Harry Anthony Patrinos and Shobhana Sosale, eds.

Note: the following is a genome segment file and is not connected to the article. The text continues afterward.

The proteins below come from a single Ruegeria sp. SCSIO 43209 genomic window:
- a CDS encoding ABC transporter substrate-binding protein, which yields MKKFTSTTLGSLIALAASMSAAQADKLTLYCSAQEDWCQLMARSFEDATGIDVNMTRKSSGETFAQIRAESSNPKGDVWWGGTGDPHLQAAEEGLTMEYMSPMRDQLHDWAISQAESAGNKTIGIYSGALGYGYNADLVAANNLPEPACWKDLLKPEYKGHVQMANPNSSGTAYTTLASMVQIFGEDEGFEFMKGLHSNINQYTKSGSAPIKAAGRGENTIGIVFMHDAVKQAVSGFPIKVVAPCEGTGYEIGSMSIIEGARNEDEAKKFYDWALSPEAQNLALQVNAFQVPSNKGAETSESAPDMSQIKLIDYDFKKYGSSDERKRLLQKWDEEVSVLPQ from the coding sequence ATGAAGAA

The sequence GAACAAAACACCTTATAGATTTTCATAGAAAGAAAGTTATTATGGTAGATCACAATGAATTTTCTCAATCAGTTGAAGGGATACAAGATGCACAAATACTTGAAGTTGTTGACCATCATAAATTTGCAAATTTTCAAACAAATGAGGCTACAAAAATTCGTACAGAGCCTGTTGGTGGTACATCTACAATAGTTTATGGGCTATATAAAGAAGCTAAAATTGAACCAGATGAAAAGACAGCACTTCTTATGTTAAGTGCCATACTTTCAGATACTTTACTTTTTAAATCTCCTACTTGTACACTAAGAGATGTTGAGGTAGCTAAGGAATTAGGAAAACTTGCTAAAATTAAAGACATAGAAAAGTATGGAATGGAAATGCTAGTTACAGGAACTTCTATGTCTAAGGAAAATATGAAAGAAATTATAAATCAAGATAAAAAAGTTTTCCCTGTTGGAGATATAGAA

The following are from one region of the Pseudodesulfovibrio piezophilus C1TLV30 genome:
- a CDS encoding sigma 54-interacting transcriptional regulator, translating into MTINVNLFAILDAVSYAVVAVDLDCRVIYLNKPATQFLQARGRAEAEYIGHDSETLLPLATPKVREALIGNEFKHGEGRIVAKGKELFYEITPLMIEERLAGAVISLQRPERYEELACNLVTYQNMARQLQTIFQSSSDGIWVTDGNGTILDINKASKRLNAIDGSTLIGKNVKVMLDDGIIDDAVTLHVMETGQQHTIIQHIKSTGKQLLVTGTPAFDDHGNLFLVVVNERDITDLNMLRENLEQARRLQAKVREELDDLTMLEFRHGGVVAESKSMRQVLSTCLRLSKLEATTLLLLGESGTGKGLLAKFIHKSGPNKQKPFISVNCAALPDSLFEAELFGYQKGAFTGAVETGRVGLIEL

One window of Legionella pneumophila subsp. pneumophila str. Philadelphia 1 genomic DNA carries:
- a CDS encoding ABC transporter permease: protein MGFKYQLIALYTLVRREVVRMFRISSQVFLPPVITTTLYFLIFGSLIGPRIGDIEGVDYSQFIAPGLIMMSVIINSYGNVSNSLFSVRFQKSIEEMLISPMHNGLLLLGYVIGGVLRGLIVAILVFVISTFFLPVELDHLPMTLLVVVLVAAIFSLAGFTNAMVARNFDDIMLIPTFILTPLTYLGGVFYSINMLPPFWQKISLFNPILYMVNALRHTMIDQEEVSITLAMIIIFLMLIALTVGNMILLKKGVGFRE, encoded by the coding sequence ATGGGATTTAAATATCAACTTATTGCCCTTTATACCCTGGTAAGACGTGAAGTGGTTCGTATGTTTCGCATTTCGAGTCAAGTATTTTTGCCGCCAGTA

Countries differ in their social and economic practices, but from the United States to Venezuela to the United Kingdom one can find public-private partnerships (or PPPs) to improve education. The essays in this World Bank volume explore the mechanics of PPPs and their effects. From the U.S., Gregg Vanourek and Checker Finn conclude that charter schools encourage parent involvement and increase efficiency of per-pupil spending. In Latin America, a Colombian public-school program puts high-performing private schools in charge of public schools, most of them in poor areas. While PPPs vary greatly in their specifics, they all work to bring high-quality services to typically disenfranchised groups, and they all rely on the skills of private management. Unfortunately, they also face multiple barriers: fear of private control; church-state separation angst; and unfriendly labor organizations. Dispelling myths about private oversight is therefore key for PPP success, and this book's authors do their best. Check it out here.